Second, corporations who want to drill should have to pay for those studies. Taxpayers could pay to collect such data. But marine hydrocarbons are a publicly owned resource completely extant on public lands — that is, the outer continental shelf and slope. For that reason, we believe that such data should be a condition of participation in these activities.

Congress could administratively require that such data be periodically collected by the oil companies under the supervision of the Bureau of Ocean Energy Management. That agency runs an environmental studies program to address the vast array of emerging issues associated with this industry. The scope of research undertaken extends from acoustics of oil exploration and the zoology of marine mammals to hydrocarbon and other contaminant chemical analysis in water and sediments.

The current annual budget from the U.S. Treasury for such studies is about $35 million to cover all of these issues, not only in the Gulf of Mexico but the Atlantic seaboard and off Alaska, where 14 new leasing sales are being proposed. Congress and President Barack Obama should consider increasing this specific budget in order to better understand drilling impacts, both individually and cumulatively, affecting marine ecosystems.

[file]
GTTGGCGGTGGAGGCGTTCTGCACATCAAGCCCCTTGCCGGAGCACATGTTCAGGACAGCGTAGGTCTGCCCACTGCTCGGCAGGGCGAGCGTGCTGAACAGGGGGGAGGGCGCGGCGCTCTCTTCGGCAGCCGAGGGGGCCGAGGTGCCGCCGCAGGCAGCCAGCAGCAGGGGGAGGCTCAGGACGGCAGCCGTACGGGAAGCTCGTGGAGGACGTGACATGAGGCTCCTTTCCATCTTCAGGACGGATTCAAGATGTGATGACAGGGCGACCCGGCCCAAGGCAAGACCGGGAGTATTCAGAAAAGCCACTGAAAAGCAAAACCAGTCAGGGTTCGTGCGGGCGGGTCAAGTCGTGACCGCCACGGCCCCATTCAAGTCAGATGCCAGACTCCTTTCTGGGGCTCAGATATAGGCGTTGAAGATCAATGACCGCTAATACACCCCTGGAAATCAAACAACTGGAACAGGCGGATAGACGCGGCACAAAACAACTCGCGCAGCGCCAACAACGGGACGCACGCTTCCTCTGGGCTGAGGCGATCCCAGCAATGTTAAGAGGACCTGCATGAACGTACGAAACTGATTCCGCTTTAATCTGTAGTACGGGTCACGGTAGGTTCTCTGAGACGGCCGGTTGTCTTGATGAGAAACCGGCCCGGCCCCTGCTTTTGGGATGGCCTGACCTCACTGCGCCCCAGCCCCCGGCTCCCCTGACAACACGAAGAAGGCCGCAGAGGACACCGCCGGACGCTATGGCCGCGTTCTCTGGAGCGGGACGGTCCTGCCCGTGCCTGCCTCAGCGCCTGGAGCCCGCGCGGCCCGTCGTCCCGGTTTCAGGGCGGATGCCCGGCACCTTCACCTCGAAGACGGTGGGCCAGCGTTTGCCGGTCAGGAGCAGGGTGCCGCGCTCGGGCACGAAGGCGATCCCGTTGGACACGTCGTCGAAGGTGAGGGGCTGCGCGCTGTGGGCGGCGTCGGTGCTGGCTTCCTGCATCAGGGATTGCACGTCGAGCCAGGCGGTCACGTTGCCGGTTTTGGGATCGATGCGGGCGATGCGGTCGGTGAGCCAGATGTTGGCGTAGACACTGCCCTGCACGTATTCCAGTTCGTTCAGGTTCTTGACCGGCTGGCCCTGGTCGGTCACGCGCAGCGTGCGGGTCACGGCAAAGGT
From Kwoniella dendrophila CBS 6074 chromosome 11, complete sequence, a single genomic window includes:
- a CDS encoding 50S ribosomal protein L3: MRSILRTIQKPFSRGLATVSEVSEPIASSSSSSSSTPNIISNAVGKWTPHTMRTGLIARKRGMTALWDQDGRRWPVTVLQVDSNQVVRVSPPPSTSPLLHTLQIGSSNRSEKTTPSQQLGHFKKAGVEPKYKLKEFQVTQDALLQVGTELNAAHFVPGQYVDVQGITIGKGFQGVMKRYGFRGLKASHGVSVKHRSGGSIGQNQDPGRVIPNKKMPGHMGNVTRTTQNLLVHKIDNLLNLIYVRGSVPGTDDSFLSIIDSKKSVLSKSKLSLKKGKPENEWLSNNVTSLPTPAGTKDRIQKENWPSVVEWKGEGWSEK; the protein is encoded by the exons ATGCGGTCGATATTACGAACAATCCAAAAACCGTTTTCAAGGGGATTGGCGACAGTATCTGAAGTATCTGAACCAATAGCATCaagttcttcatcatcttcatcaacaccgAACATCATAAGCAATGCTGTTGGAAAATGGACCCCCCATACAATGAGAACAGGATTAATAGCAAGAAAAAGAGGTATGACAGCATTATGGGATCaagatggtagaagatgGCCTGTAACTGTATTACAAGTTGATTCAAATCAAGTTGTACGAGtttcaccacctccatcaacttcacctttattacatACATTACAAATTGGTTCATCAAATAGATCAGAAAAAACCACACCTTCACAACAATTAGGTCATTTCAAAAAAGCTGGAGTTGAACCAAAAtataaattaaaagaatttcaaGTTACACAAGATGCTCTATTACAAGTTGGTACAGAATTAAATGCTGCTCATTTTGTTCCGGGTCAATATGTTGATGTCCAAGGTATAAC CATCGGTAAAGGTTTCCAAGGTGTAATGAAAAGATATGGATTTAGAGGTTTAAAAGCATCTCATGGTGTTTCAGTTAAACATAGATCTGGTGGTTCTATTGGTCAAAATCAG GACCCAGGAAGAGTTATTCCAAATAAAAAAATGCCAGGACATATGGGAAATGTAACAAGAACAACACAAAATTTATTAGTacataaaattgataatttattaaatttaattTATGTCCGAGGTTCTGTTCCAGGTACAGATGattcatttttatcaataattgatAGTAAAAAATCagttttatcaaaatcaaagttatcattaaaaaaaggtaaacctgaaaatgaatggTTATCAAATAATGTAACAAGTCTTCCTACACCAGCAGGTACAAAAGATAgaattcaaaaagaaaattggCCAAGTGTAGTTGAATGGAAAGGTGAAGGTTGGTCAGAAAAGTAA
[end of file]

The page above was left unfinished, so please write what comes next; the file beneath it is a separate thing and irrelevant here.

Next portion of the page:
While the administration's recent proposals to strengthen the technical requirements for blowout preventers are a step in the right direction, these are not the kind of proactive steps informed by the latest science that are needed in the face of an ever-changing operating environment for offshore oil and gas production. Infusions of new money into oil spill preparedness can have important effects on the state of knowledge leading to a society better prepared to balance the risks and respond to such disasters.